A tribute to 3dfx: Eight years out of business
Today eight years ago the Internet was shocked by an announcement: 3dfx Interactive, producer of the legendary Voodoo graphics card, is closing down. On this anniversary we take a look at the history of 3dfx.
December 15, 2000 has been a bad day for the graphics card market and thousands of fans. "The end of an era” or something similar could be read on almost any news site and we a t PCGH had been quite surprised, too. In the first issue of our print magazine we had a Voodoo5 6000 lead article, but only four issues later we had to announce the end of 3dfx on the cover. At this point we want to recapitulate what made 3dfx the company it has been and what reasons lead to the end. Many details won't be mentioned because otherwise this article would be a never-ending story. For the interested among you we offer several other articles on the last page.
3dfx: Who, what, why?
Our young readers might know about the concerned company from hearsay only, because eight years are quite some time. De facto 3dfx has been dead for longer than it has been alive: The lifetime of the 3D pioneer lasted only six years, from 1994 to 2000. 3Dfx's story of success (with a capital D initially; pronounced like 3D effects) didn't begin before 1996 though. With the introduction of the Voodoo Graphics (Codename SST-1) the small company became market leader over night. This wasn't caused because a good product was sold for low prices. No, it started a downright revolution: With the first Voodoo, a 3D accelerator that was intended to work alongside the back then common 2D cards, 3dfx paved the way for modern graphics cards. For the first time it was possible to accelerate polygonal designed game environments with a dedicated chip and to interpolate the once blocky textures bilinear. With a Voodoo a Pentium 133 became a fast gaming system that even outclassed the most expensive Pentium 200 in optimized games.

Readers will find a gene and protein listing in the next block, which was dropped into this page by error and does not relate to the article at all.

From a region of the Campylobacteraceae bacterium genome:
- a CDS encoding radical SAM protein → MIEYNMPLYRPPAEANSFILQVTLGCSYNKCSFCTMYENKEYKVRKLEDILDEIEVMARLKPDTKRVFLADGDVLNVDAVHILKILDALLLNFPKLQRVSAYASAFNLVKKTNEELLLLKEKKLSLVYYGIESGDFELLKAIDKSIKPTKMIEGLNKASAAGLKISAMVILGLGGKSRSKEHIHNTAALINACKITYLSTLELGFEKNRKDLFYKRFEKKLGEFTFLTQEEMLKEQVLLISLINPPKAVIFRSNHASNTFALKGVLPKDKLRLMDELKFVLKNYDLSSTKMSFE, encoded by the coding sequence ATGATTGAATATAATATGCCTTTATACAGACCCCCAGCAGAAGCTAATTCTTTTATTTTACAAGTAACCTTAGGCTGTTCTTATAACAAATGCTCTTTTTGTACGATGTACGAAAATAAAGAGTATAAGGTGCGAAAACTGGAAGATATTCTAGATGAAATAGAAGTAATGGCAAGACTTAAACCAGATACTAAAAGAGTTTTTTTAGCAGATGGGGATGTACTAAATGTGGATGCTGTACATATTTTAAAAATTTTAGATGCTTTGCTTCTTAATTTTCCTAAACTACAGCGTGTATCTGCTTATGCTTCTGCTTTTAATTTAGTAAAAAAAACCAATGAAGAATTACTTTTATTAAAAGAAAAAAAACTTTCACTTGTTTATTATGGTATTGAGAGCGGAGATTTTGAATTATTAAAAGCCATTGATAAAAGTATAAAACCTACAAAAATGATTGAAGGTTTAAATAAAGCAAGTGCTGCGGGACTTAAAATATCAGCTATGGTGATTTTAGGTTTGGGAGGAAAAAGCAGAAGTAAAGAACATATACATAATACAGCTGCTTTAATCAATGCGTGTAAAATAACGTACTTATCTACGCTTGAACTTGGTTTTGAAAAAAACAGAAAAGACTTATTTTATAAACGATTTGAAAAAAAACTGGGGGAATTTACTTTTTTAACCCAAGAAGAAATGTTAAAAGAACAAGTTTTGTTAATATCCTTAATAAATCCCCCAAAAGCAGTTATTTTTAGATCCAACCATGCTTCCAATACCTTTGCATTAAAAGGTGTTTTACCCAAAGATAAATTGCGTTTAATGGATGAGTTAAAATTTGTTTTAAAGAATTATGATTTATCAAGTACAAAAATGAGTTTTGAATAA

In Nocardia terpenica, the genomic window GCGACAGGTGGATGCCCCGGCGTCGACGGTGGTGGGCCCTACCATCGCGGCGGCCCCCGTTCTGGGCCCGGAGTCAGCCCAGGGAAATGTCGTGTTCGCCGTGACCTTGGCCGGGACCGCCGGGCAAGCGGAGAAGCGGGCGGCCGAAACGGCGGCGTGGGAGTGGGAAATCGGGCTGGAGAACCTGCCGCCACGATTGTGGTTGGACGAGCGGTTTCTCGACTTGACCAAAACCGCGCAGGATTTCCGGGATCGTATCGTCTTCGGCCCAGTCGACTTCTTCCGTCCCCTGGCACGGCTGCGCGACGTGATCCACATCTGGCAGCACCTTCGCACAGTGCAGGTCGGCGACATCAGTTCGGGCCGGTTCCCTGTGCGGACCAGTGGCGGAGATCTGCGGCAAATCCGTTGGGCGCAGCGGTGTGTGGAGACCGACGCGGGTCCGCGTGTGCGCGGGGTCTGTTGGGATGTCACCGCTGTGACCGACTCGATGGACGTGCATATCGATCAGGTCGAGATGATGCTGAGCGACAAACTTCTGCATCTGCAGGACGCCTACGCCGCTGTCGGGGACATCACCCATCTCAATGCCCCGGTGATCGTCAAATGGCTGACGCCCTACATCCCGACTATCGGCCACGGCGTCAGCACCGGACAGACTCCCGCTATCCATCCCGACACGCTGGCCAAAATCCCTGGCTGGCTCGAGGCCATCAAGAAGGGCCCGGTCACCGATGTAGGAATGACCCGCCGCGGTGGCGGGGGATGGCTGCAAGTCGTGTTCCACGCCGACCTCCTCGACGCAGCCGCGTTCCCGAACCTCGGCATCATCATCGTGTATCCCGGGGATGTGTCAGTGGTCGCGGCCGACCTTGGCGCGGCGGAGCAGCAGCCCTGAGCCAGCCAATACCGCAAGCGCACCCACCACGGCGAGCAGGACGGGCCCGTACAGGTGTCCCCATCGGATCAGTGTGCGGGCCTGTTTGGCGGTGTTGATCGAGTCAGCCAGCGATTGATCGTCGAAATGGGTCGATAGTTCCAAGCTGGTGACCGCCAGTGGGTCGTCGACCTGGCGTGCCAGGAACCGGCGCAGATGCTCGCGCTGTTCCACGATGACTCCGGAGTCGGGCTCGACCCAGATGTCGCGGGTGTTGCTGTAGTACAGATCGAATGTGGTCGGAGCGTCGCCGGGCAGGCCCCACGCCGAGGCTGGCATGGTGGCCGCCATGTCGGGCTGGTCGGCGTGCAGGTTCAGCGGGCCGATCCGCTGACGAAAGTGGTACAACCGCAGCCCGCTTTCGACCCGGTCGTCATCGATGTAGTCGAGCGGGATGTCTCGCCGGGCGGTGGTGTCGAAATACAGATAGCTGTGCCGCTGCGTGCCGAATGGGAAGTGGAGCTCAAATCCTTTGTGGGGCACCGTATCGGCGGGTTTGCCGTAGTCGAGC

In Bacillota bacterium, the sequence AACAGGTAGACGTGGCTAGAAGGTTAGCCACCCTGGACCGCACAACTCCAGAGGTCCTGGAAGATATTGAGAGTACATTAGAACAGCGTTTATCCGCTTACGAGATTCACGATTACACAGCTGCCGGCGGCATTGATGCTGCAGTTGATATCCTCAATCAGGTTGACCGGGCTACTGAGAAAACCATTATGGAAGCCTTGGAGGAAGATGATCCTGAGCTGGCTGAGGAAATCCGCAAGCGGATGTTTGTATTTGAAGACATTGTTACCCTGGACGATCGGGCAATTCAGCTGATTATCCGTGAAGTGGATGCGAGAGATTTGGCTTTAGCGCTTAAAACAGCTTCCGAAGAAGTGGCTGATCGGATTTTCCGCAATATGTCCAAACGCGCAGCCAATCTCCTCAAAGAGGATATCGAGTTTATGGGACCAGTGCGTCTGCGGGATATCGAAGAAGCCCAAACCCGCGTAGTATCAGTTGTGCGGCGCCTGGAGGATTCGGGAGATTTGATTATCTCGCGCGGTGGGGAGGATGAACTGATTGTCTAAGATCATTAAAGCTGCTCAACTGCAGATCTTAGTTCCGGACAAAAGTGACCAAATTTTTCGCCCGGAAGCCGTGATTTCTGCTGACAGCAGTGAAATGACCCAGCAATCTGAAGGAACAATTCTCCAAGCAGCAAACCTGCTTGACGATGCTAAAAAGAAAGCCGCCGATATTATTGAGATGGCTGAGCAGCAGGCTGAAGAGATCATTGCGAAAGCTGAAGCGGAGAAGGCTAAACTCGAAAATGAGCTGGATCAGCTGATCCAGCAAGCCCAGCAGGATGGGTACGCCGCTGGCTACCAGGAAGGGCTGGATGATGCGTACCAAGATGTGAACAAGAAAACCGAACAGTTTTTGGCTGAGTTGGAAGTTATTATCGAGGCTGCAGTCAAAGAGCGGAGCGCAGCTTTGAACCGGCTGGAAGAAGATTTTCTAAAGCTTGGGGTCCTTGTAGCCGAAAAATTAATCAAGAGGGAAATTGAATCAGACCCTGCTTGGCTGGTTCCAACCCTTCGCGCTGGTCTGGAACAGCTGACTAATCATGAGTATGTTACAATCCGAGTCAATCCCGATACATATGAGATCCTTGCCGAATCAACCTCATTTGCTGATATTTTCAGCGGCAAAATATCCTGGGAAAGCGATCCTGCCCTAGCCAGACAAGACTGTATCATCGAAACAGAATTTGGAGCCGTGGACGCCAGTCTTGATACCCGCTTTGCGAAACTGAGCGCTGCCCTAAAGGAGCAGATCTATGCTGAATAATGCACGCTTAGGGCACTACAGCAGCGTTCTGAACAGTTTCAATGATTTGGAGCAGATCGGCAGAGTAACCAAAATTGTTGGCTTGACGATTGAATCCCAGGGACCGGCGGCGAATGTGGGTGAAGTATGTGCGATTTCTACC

Due to "Glide”, an API exclusively invented for the Voodoo, the cards became accepted and supported by the game developers. Existing titles were upgraded with "3dfx Patches” because of which they didn't just run faster, but also were displayed in a new, filtered appearance. With Gex 3D and Pandemonium 2 two games were published that would even start without a 3dfx card. Just imagine the uproar if today a game would be published for which a Radeon is compulsory - unthinkable. This was possible only because the competitors back then - Nvidia, Ati, Matrox, S3 and the others - couldn't offer anything as powerful as the Voodoo Graphics.
- 13dfx obituary: Introduction
- 23dfx obituary: Nvidia, the beginning of the end'
- 33dfx obituary: About STB, GeForce256 and Voodoo5
- 43dfx obituary: Future since 2001 and Conclusion
- 53dfx obituary: Original statement of a 3dfx founder from December 15, 2000
- 63dfx obituary: Original 3dfx commercials
- 73dfx obituary: Related articles
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